Loggerhead Sea Turtles May Get Protected Habitat
Endangered loggerhead sea turtles won a federal commitment to protect critical nesting-beach and ocean habitat in a legal settlement filed late Thursday in U.S. District Court between conservation groups Center for Biological Diversity, Oceana and Turtle Island Restoration Network and the U.S. government.
By July 1, 2013, the government must identify and propose protection of loggerhead sea turtle feeding, breeding and migratory habitat in ocean waters in the U.S. Atlantic and Pacific oceans and in the Gulf of Mexico. Final critical habitat protection for marine habitat and nesting beaches must be completed by July 1, 2014. The U.S. Fish and Wildlife Service recently proposed critical habitat protection for loggerhead nesting beaches along Atlantic and Gulf coasts and will accept public comment until May 24.
Protecting critical habitat for loggerheads is essential for their recovery. Studies show that endangered and threatened species with protected habitat are twice as likely to be recovering as those without.
"Protecting sea turtle nesting habitat will not only help sea turtles but everyone who enjoys clean and healthy beaches along the Gulf Coast," said Jaclyn Lopez, a Florida-based attorney at the Center for Biological Diversity. "Everyone loves seeing sea turtles, and protecting critical habitat means good management for our shores and a safer future for these incredible animals."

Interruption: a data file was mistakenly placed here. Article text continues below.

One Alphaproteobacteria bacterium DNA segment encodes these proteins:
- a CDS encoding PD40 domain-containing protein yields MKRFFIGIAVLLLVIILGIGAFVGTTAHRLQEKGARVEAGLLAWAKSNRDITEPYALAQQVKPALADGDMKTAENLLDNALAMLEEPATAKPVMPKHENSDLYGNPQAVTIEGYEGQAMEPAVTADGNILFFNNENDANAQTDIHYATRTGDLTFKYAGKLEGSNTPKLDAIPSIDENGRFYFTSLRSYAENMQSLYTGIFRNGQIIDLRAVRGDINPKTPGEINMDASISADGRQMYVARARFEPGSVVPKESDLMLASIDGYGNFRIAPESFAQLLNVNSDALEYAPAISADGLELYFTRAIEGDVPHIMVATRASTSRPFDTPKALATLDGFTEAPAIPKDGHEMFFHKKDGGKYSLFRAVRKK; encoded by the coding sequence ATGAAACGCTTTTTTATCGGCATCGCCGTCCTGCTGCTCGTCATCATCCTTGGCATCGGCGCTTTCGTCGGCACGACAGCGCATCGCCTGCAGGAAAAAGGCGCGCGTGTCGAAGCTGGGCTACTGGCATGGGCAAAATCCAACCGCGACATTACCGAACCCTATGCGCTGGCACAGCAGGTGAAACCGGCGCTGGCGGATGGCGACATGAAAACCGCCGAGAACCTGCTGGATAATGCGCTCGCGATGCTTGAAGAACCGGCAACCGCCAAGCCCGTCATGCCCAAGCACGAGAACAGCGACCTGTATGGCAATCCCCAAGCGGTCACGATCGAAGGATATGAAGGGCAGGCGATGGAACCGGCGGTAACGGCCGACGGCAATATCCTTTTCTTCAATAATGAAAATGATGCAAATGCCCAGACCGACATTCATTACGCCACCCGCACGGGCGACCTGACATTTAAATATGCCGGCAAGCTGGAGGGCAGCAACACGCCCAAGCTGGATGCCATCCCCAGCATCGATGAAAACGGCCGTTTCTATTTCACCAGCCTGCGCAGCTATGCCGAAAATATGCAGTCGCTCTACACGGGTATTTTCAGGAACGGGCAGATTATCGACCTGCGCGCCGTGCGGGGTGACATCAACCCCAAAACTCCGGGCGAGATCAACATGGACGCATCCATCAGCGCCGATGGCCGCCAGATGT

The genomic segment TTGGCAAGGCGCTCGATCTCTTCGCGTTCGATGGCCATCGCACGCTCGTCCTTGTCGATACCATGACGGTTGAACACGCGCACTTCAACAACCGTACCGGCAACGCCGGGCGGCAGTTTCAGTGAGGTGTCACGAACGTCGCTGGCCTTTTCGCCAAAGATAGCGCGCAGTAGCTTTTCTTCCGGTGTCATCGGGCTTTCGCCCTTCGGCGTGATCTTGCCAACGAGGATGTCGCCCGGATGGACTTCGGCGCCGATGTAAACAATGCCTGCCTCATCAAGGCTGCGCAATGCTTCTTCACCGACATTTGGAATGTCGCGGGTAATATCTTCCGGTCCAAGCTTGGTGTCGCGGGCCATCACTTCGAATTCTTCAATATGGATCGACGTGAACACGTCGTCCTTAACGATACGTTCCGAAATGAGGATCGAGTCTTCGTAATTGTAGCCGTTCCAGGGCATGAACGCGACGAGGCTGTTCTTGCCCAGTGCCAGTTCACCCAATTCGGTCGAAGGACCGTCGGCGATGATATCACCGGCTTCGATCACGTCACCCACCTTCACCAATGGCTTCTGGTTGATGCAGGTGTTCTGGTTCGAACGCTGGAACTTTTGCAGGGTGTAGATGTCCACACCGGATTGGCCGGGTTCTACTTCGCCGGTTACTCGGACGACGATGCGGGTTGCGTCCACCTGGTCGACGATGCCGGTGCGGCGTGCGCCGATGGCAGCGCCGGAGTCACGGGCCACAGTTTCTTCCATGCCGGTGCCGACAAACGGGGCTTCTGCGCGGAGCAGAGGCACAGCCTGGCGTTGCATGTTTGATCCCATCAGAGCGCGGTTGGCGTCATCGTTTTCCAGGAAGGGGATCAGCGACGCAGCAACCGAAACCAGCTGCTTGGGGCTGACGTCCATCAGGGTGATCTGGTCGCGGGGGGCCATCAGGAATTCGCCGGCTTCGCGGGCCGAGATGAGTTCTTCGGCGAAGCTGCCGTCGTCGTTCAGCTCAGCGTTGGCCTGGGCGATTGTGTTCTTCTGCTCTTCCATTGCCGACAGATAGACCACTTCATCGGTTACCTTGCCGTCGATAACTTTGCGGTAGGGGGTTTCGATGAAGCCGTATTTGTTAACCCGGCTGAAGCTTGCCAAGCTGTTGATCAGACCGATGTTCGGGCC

"Protecting critical habitat is essential for the recovery of endangered and threatened species," said Amanda Keledjian, a marine scientist at Oceana. "If the federal government truly wants to preserve these species, they must also act to protect the land and waters these turtles depend on to feed and thrive."
"Long-overdue protections for endangered Pacific loggerheads could make the difference between recovery and extinction," said Teri Shore, program director at Turtle Island Restoration Network. "These gentle ocean dwellers need safe passage across the ocean and coastal waters where they can feed and breed with as little human interference as possible."
Loggerhead Sea Turtle image via Shutterstock.
Read more at Center for Biological Diversity.